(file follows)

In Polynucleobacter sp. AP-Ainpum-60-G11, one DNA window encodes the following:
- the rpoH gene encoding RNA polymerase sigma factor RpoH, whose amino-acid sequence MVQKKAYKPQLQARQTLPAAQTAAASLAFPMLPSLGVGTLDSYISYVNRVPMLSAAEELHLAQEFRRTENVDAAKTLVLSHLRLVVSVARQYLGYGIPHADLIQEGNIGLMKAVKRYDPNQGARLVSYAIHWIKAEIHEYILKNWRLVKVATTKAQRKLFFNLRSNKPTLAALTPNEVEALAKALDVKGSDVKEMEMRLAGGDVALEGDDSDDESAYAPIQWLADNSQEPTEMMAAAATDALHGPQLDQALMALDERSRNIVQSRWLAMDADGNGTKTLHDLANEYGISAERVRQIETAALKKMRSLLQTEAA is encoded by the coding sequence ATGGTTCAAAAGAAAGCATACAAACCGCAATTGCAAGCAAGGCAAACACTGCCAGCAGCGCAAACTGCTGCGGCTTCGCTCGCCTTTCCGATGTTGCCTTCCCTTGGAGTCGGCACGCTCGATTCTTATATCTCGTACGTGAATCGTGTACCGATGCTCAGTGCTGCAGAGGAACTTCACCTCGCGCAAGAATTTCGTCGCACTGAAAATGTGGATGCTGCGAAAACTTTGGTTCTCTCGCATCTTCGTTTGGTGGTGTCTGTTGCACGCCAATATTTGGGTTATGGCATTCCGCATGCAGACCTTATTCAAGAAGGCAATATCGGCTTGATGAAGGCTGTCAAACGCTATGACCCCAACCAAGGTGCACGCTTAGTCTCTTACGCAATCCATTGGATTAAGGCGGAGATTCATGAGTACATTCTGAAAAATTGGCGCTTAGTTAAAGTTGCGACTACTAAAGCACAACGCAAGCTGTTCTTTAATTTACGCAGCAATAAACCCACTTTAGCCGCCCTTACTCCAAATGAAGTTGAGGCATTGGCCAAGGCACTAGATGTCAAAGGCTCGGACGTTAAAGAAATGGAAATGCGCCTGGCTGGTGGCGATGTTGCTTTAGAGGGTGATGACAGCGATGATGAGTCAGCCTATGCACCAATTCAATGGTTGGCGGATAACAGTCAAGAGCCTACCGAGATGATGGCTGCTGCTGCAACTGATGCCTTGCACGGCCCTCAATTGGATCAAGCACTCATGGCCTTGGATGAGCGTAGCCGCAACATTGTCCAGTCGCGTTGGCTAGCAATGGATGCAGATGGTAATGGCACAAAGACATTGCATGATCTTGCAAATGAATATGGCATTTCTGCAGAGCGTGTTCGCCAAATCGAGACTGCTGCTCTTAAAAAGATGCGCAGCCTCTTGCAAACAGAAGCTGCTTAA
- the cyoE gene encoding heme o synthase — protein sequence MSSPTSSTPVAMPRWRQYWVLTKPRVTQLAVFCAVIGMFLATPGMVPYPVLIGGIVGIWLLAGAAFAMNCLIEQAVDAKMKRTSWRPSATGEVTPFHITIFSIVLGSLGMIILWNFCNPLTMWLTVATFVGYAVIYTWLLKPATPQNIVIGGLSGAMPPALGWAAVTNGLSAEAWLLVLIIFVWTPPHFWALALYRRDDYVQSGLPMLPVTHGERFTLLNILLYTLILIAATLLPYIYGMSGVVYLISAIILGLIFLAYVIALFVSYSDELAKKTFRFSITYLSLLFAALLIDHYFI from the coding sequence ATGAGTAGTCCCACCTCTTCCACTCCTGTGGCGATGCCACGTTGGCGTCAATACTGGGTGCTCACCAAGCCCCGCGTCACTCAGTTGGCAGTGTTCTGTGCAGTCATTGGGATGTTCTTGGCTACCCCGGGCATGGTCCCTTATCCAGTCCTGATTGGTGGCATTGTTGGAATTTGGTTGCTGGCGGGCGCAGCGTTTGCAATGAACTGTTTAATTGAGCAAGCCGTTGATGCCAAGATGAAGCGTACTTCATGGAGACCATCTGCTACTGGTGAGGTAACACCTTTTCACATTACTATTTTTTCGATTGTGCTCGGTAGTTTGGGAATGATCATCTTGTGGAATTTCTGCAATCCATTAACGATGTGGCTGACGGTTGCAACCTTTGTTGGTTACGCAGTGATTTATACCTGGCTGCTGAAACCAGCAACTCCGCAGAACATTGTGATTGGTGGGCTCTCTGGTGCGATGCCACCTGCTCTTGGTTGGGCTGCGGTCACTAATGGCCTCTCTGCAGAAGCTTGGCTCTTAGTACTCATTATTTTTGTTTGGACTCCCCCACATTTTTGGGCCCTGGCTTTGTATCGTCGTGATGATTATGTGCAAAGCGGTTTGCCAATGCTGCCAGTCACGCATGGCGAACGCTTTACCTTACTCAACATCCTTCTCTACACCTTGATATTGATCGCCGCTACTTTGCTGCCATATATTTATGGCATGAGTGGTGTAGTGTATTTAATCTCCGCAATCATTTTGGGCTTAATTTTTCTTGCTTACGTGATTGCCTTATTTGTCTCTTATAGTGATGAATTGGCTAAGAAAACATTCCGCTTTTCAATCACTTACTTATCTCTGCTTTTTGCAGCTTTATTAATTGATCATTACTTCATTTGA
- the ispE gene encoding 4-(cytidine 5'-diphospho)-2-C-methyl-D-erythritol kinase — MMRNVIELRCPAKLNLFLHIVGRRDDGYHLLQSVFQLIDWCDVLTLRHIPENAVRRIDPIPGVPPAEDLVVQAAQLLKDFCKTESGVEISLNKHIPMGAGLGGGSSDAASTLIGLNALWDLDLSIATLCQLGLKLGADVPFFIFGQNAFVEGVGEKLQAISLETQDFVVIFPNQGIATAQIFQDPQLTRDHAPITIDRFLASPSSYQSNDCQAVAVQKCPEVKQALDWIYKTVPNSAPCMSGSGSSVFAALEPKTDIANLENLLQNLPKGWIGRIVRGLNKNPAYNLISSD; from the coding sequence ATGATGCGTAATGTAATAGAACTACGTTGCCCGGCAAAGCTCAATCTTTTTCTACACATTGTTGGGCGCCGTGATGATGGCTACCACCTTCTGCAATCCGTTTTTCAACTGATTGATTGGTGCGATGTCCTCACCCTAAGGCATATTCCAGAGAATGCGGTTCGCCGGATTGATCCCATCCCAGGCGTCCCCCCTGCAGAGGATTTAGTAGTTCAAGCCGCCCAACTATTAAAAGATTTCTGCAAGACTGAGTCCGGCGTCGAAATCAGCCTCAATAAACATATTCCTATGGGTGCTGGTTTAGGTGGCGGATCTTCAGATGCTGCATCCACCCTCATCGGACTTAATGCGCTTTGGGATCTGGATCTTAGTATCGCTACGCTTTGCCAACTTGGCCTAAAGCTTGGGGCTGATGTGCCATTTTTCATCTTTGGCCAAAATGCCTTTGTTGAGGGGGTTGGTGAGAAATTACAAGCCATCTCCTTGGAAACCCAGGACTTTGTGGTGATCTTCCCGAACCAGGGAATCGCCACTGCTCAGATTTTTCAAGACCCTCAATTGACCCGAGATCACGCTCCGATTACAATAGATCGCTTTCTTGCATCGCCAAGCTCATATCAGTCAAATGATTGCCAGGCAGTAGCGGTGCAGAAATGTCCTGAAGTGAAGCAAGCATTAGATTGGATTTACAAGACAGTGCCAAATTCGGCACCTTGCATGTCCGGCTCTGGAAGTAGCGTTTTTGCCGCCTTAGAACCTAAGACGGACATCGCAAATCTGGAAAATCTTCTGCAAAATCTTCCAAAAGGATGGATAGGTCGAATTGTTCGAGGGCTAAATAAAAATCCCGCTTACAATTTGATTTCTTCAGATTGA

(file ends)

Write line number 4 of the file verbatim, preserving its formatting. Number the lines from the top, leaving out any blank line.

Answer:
- the ispE gene encoding 4-(cytidine 5'-diphospho)-2-C-methyl-D-erythritol kinase — MMRNVIELRCPAKLNLFLHIVGRRDDGYHLLQSVFQLIDWCDVLTLRHIPENAVRRIDPIPGVPPAEDLVVQAAQLLKDFCKTESGVEISLNKHIPMGAGLGGGSSDAASTLIGLNALWDLDLSIATLCQLGLKLGADVPFFIFGQNAFVEGVGEKLQAISLETQDFVVIFPNQGIATAQIFQDPQLTRDHAPITIDRFLASPSSYQSNDCQAVAVQKCPEVKQALDWIYKTVPNSAPCMSGSGSSVFAALEPKTDIANLENLLQNLPKGWIGRIVRGLNKNPAYNLISSD; from the coding sequence ATGATGCGTAATGTAATAGAACTACGTTGCCCGGCAAAGCTCAATCTTTTTCTACACATTGTTGGGCGCCGTGATGATGGCTACCACCTTCTGCAATCCGTTTTTCAACTGATTGATTGGTGCGATGTCCTCACCCTAAGGCATATTCCAGAGAATGCGGTTCGCCGGATTGATCCCATCCCAGGCGTCCCCCCTGCAGAGGATTTAGTAGTTCAAGCCGCCCAACTATTAAAAGATTTCTGCAAGACTGAGTCCGGCGTCGAAATCAGCCTCAATAAACATATTCCTATGGGTGCTGGTTTAGGTGGCGGATCTTCAGATGCTGCATCCACCCTCATCGGACTTAATGCGCTTTGGGATCTGGATCTTAGTATCGCTACGCTTTGCCAACTTGGCCTAAAGCTTGGGGCTGATGTGCCATTTTTCATCTTTGGCCAAAATGCCTTTGTTGAGGGGGTTGGTGAGAAATTACAAGCCATCTCCTTGGAAACCCAGGACTTTGTGGTGATCTTCCCGAACCAGGGAATCGCCACTGCTCAGATTTTTCAAGACCCTCAATTGACCCGAGATCACGCTCCGATTACAATAGATCGCTTTCTTGCATCGCCAAGCTCATATCAGTCAAATGATTGCCAGGCAGTAGCGGTGCAGAAATGTCCTGAAGTGAAGCAAGCATTAGATTGGATTTACAAGACAGTGCCAAATTCGGCACCTTGCATGTCCGGCTCTGGAAGTAGCGTTTTTGCCGCCTTAGAACCTAAGACGGACATCGCAAATCTGGAAAATCTTCTGCAAAATCTTCCAAAAGGATGGATAGGTCGAATTGTTCGAGGGCTAAATAAAAATCCCGCTTACAATTTGATTTCTTCAGATTGA